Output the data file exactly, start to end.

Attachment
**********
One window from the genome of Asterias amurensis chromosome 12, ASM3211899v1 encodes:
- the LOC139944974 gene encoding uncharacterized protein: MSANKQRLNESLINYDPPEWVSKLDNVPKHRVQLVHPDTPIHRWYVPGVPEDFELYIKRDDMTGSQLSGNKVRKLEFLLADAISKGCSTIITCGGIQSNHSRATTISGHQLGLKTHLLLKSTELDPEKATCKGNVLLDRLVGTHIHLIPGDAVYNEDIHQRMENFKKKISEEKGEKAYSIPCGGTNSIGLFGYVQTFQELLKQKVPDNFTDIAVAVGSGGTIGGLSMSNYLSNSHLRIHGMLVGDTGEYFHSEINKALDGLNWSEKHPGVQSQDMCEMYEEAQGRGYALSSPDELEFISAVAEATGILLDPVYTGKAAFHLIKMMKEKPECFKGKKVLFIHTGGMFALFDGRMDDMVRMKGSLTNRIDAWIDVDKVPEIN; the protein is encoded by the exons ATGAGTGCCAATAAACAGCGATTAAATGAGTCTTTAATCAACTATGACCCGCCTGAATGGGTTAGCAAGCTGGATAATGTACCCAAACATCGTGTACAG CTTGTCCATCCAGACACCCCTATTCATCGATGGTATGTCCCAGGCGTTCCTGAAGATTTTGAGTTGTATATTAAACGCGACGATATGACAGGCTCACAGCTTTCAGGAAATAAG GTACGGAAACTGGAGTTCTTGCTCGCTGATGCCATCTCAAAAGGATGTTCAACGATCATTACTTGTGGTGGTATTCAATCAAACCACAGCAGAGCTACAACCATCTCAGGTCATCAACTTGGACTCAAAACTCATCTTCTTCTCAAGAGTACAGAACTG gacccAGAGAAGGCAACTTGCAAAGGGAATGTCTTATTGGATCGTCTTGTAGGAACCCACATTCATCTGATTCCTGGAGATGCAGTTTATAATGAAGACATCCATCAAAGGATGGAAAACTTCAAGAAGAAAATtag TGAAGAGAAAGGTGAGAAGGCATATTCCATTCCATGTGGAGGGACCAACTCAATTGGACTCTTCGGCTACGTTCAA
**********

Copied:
One window from the genome of Asterias amurensis chromosome 12, ASM3211899v1 encodes:
- the LOC139944974 gene encoding uncharacterized protein: MSANKQRLNESLINYDPPEWVSKLDNVPKHRVQLVHPDTPIHRWYVPGVPEDFELYIKRDDMTGSQLSGNKVRKLEFLLADAISKGCSTIITCGGIQSNHSRATTISGHQLGLKTHLLLKSTELDPEKATCKGNVLLDRLVGTHIHLIPGDAVYNEDIHQRMENFKKKISEEKGEKAYSIPCGGTNSIGLFGYVQTFQELLKQKVPDNFTDIAVAVGSGGTIGGLSMSNYLSNSHLRIHGMLVGDTGEYFHSEINKALDGLNWSEKHPGVQSQDMCEMYEEAQGRGYALSSPDELEFISAVAEATGILLDPVYTGKAAFHLIKMMKEKPECFKGKKVLFIHTGGMFALFDGRMDDMVRMKGSLTNRIDAWIDVDKVPEIN; the protein is encoded by the exons ATGAGTGCCAATAAACAGCGATTAAATGAGTCTTTAATCAACTATGACCCGCCTGAATGGGTTAGCAAGCTGGATAATGTACCCAAACATCGTGTACAG CTTGTCCATCCAGACACCCCTATTCATCGATGGTATGTCCCAGGCGTTCCTGAAGATTTTGAGTTGTATATTAAACGCGACGATATGACAGGCTCACAGCTTTCAGGAAATAAG GTACGGAAACTGGAGTTCTTGCTCGCTGATGCCATCTCAAAAGGATGTTCAACGATCATTACTTGTGGTGGTATTCAATCAAACCACAGCAGAGCTACAACCATCTCAGGTCATCAACTTGGACTCAAAACTCATCTTCTTCTCAAGAGTACAGAACTG gacccAGAGAAGGCAACTTGCAAAGGGAATGTCTTATTGGATCGTCTTGTAGGAACCCACATTCATCTGATTCCTGGAGATGCAGTTTATAATGAAGACATCCATCAAAGGATGGAAAACTTCAAGAAGAAAATtag TGAAGAGAAAGGTGAGAAGGCATATTCCATTCCATGTGGAGGGACCAACTCAATTGGACTCTTCGGCTACGTTCAA